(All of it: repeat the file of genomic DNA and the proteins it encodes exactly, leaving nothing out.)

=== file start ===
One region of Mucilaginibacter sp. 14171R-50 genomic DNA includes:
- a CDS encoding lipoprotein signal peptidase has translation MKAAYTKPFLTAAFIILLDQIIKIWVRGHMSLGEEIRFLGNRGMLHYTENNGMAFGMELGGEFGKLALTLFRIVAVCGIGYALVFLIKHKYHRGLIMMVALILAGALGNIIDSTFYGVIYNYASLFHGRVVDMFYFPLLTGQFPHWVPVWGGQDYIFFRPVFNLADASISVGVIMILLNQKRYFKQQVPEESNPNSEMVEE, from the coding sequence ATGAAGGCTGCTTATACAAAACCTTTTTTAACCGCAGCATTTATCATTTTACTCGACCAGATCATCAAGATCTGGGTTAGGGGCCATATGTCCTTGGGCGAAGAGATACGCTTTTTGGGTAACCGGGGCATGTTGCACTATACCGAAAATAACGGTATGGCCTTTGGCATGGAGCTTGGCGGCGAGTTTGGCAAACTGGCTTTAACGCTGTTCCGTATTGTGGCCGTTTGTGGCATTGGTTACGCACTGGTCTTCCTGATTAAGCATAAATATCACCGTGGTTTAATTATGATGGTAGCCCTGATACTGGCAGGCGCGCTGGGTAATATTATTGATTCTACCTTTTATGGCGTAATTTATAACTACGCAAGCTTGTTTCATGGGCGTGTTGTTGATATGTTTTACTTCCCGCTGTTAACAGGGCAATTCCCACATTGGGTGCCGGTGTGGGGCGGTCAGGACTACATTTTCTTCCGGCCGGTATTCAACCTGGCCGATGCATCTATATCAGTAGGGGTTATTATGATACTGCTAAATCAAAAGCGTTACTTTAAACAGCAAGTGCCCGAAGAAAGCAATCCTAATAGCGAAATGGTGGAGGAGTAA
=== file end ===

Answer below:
One region of Mucilaginibacter sp. 14171R-50 genomic DNA includes:
- a CDS encoding lipoprotein signal peptidase has translation MKAAYTKPFLTAAFIILLDQIIKIWVRGHMSLGEEIRFLGNRGMLHYTENNGMAFGMELGGEFGKLALTLFRIVAVCGIGYALVFLIKHKYHRGLIMMVALILAGALGNIIDSTFYGVIYNYASLFHGRVVDMFYFPLLTGQFPHWVPVWGGQDYIFFRPVFNLADASISVGVIMILLNQKRYFKQQVPEESNPNSEMVEE, from the coding sequence ATGAAGGCTGCTTATACAAAACCTTTTTTAACCGCAGCATTTATCATTTTACTCGACCAGATCATCAAGATCTGGGTTAGGGGCCATATGTCCTTGGGCGAAGAGATACGCTTTTTGGGTAACCGGGGCATGTTGCACTATACCGAAAATAACGGTATGGCCTTTGGCATGGAGCTTGGCGGCGAGTTTGGCAAACTGGCTTTAACGCTGTTCCGTATTGTGGCCGTTTGTGGCATTGGTTACGCACTGGTCTTCCTGATTAAGCATAAATATCACCGTGGTTTAATTATGATGGTAGCCCTGATACTGGCAGGCGCGCTGGGTAATATTATTGATTCTACCTTTTATGGCGTAATTTATAACTACGCAAGCTTGTTTCATGGGCGTGTTGTTGATATGTTTTACTTCCCGCTGTTAACAGGGCAATTCCCACATTGGGTGCCGGTGTGGGGCGGTCAGGACTACATTTTCTTCCGGCCGGTATTCAACCTGGCCGATGCATCTATATCAGTAGGGGTTATTATGATACTGCTAAATCAAAAGCGTTACTTTAAACAGCAAGTGCCCGAAGAAAGCAATCCTAATAGCGAAATGGTGGAGGAGTAA